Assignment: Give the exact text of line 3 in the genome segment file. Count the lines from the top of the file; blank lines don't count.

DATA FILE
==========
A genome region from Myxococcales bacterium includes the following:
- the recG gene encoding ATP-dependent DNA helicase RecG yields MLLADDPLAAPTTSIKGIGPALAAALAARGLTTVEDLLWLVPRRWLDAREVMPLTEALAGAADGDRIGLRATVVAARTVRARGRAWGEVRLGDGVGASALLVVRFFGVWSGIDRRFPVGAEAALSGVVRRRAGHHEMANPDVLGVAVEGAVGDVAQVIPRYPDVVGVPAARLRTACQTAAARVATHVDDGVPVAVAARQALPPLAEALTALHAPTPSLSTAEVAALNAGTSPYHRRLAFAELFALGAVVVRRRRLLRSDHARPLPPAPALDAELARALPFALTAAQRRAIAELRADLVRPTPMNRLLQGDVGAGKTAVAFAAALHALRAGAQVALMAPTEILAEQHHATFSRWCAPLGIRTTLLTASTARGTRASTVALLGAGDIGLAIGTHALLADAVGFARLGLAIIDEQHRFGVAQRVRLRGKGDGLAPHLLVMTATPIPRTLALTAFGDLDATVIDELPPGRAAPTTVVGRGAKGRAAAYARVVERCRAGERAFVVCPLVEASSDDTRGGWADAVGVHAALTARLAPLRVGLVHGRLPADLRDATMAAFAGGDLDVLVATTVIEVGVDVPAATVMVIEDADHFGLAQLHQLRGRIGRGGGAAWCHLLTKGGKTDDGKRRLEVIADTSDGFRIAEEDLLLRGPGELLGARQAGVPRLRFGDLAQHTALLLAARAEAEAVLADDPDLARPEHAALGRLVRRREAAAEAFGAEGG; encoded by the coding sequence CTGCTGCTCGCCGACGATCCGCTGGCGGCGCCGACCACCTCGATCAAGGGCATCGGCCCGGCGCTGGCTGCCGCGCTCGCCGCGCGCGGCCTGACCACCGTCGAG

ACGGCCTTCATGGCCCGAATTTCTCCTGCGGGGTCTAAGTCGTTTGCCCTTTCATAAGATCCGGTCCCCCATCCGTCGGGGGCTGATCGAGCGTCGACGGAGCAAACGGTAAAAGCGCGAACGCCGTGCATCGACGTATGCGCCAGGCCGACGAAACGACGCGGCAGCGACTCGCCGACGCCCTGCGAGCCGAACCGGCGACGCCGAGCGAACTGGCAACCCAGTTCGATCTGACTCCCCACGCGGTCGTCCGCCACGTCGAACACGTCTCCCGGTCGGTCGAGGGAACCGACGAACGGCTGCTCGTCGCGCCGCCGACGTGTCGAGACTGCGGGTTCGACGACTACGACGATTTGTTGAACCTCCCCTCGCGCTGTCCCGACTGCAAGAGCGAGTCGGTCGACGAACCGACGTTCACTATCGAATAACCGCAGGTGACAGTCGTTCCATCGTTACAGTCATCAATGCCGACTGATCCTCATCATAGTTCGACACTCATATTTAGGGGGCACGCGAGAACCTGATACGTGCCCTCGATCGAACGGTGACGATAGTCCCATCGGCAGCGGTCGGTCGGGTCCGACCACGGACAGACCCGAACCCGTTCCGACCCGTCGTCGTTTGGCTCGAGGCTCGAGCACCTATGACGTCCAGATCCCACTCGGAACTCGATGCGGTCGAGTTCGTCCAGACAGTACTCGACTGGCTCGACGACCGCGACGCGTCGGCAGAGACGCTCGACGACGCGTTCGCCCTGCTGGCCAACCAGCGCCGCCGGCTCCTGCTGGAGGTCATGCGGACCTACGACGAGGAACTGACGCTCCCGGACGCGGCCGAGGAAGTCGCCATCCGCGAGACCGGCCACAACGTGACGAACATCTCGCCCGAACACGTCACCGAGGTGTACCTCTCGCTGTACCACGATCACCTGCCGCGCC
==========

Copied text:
ACGGCCTTCATGGCCCGAATTTCTCCTGCGGGGTCTAAGTCGTTTGCCCTTTCATAAGATCCGGTCCCCCATCCGTCGGGGGCTGATCGAGCGTCGACGGAGCAAACGGTAAAAGCGCGAACGCCGTGCATCGACGTATGCGCCAGGCCGACGAAACGACGCGGCAGCGACTCGCCGACGCCCTGCGAGCCGAACCGGCGACGCCGAGCGAACTGGCAACCCAGTTCGATCTGACTCCCCACGCGGTCGTCCGCCACGTCGAACACGTCTCCCGGTCGGTCGAGGGAACCGACGAACGGCTGCTCGTCGCGCCGCCGACGTGTCGAGACTGCGGGTTCGACGACTACGACGATTTGTTGAACCTCCCCTCGCGCTGTCCCGACTGCAAGAGCGAGTCGGTCGACGAACCGACGTTCACTATCGAATAACCGCAGGTGACAGTCGTTCCATCGTTACAGTCATCAATGCCGACTGATCCTCATCATAGTTCGACACTCATATTTAGGGGGCACGCGAGAACCTGATACGTGCCCTCGATCGAACGGTGACGATAGTCCCATCGGCAGCGGTCGGTCGGGTCCGACCACGGACAGACCCGAACCCGTTCCGACCCGTCGTCGTTTGGCTCGAGGCTCGAGCACCTATGACGTCCAGATCCCACTCGGAACTCGATGCGGTCGAGTTCGTCCAGACAGTACTCGACTGGCTCGACGACCGCGACGCGTCGGCAGAGACGCTCGACGACGCGTTCGCCCTGCTGGCCAACCAGCGCCGCCGGCTCCTGCTGGAGGTCATGCGGACCTACGACGAGGAACTGACGCTCCCGGACGCGGCCGAGGAAGTCGCCATCCGCGAGACCGGCCACAACGTGACGAACATCTCGCCCGAACACGTCACCGAGGTGTACCTCTCGCTGTACCACGATCACCTGCCGCGCC